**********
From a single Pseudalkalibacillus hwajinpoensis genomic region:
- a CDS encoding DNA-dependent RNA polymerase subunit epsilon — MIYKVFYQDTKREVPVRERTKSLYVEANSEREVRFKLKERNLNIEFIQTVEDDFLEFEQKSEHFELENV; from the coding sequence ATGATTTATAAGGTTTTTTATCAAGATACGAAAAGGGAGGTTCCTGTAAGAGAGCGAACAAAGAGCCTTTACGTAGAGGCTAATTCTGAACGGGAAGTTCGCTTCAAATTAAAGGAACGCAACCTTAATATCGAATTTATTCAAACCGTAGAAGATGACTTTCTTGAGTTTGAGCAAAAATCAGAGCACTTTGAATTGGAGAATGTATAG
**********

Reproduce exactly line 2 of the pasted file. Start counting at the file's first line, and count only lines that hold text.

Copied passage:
- a CDS encoding DNA-dependent RNA polymerase subunit epsilon — MIYKVFYQDTKREVPVRERTKSLYVEANSEREVRFKLKERNLNIEFIQTVEDDFLEFEQKSEHFELENV; from the coding sequence ATGATTTATAAGGTTTTTTATCAAGATACGAAAAGGGAGGTTCCTGTAAGAGAGCGAACAAAGAGCCTTTACGTAGAGGCTAATTCTGAACGGGAAGTTCGCTTCAAATTAAAGGAACGCAACCTTAATATCGAATTTATTCAAACCGTAGAAGATGACTTTCTTGAGTTTGAGCAAAAATCAGAGCACTTTGAATTGGAGAATGTATAG